The Shenzhen International Open dragged on and on and I'm not even sure how many weather delays there were in the end! There was even a delay this morning when fog pushed the resumption of round four back an hour. When all was finally said and done, Korea's Soomin Lee, who went off at around 160.0159/1, having been matched at a high of 210.0209/1, seized the initiative with a birdie at the 16th and an eagle at the 17th. He bogeyed the 72nd hole but it mattered not and he went on to win by a cosy two strokes.
Lee,, playing on a tournament invite, was the first wire-to-wire winner on the European Tour since Andy Sullivan took the Portugal Masters last October but there were plenty of twists and turns on the way. He hit 1.42/5 in the early hours of Sunday, after racing to a five stroke lead after 16 holes of round three but his lead was down to three through 54-holes after a double bogey at 17 and he trailed by a couple of strokes after a poor start to round four. He was matched at odds-on twice and two others also dipped below evens.
Alex Levy hit 1.910/11 when he gave himself a great chance to birdie 14 to take the lead and Branden Stone was matched at just 1.84/5 when he too had a good opportunity to take the lead on the 16th. And Joost Luiten was matched at just 2.26/5 way back on Friday so it was a result for both the pre-event and in-play layers.
It's not very often you lay the winner (see My Bets below) and yet still enjoy the tournament but that was the case in Texas where pre-event 30.029/1 shot, Charley Hoffman, held Patrick Reed at bay in the most determined fashion.
Hoffman had brilliant course form figures reading 13-2-13-3-11-11 and he'd been in fine form of late too. He'd led the Shell Houston Open at halfway at the beginning of the month before dropping away to finish outside the top-30 and had been in-contention at the RBC Heritage only last week, having been tied for the lead at halfway and trailing by just a stroke with a round to go. He drifted down the leaderboard there too, eventually finishing 14th, but it was an entirely different story this week and when he holed his nine foot birdie putt on the 72nd hole, nobody could begrudge the gritty Californian his fourth PGA Tour title.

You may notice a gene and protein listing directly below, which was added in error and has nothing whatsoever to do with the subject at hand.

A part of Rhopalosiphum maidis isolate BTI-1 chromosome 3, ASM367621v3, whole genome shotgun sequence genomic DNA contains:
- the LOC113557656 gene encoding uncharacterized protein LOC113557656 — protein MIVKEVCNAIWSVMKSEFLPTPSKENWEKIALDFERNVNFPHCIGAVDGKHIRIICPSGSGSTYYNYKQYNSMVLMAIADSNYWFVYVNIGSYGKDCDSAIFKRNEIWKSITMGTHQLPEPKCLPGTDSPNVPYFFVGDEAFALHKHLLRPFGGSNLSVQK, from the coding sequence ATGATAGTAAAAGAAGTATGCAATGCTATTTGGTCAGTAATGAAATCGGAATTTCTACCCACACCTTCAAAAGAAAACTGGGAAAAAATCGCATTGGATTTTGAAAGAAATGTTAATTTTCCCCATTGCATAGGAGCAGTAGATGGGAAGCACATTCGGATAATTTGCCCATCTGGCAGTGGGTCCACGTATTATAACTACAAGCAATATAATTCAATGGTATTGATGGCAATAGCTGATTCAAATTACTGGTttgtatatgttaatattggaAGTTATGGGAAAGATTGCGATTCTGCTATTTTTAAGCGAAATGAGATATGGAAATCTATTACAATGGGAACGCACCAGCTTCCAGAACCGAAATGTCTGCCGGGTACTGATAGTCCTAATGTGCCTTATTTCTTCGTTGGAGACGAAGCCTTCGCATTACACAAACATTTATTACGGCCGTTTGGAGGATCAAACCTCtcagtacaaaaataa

I barely got involved in China. One of my two pre-event picks, Scott Hend, finished in a tie for fourth but he was always chasing and I never got a chance to lay anything back. And although I was sorely tempted by Stone on Saturday, I didn't really get involved in-running.
I traded Lee Slattery back and forth all day yesterday until I'd got a decent free wager on him before play resumed but he was out of it in no time and I was just too tired to trade the event properly. I toyed with laying Levy at odds-on and if I had I would have also layed Stone at below evens, as well as the eventual winner, and that would have led to a profitable event but like everyone else, by one o'clock this morning I was fed up with the tournament and I just couldn't muster any enthusiasm.
Over in Texas, I layed Charley Hoffman with four holes to play at 1.564/7 but it wasn't an awful result in the end. I'd staked very little before the off and I'd been very cautious throughout. Like the one in China, It felt like an event I could never quite get to grips with and I'm happy enough with the outcome.
As detailed in the In-Play Blog, I thought it looked a minefield with a round to go and other than a couple of tiny wagers on off the pace outsiders, Aaron Baddeley and Kevin Streelman, I couldn't fancy anyone at the prices so my outlay on the event was very small. And I didn't go mad in-running either.
I couldn't resist getting after Hoffman late on and it twice looked like I'd done the right thing. He missed the green on the par three 16th hole and Patrick Reed went odds-on. I really should have layed Reed then but didn't and when they both made par it felt like a missed opportunity so I didn't mess about when I got another chance just minutes later.
Reed stiffed his approach to seven feet and Hoffman chunked his completely - barely making the green. Reed hit a low of 1.51/2 and I layed him modestly at 1.75/7. I still kept Hoffman as a loser in the book and with hindsight I should have layed Reed for more but all things considered, it wasn't an awful result.
What Have We Leaned For Next Year?
Nine of the last 21 Valero Texas Open winners have been Texans, so give them plenty of attention, and don't be afraid to back an outsider. The runner-up, Reed, is a Texan and so is Ryan Palmer and Martin Piller, who both finished tied for fourth. And Piller, who was matched at a low of just 2.6213/8 yesterday, was most certainly an outsider. He was matched at a 1000.0 before the off.
Course form stands up really well and yet again the winner was always up with the pace. Hoffman was never outside the front three all week.
Malnati's One To Stick With
Regular readers will know I've been backing Peter Malnati with regularity at some very fancy prices of late so it was galling to leave him out this week. I felt I had to back him after round one at a triple figure price and he'll be a regular play again after a fine week in Texas. But for one poor round he could have even won. Malnati eventually finished tied for 13th having lost his way in round three. His four-over-par 76 on Saturday was extremely damaging and it was the highest round shot by anyone that finished the week inside the top-40 all week.
I'll be back later today or early tomorrow with previews of this week's two events - the Volvo China Open and the Zurich Classic of New Orleans.
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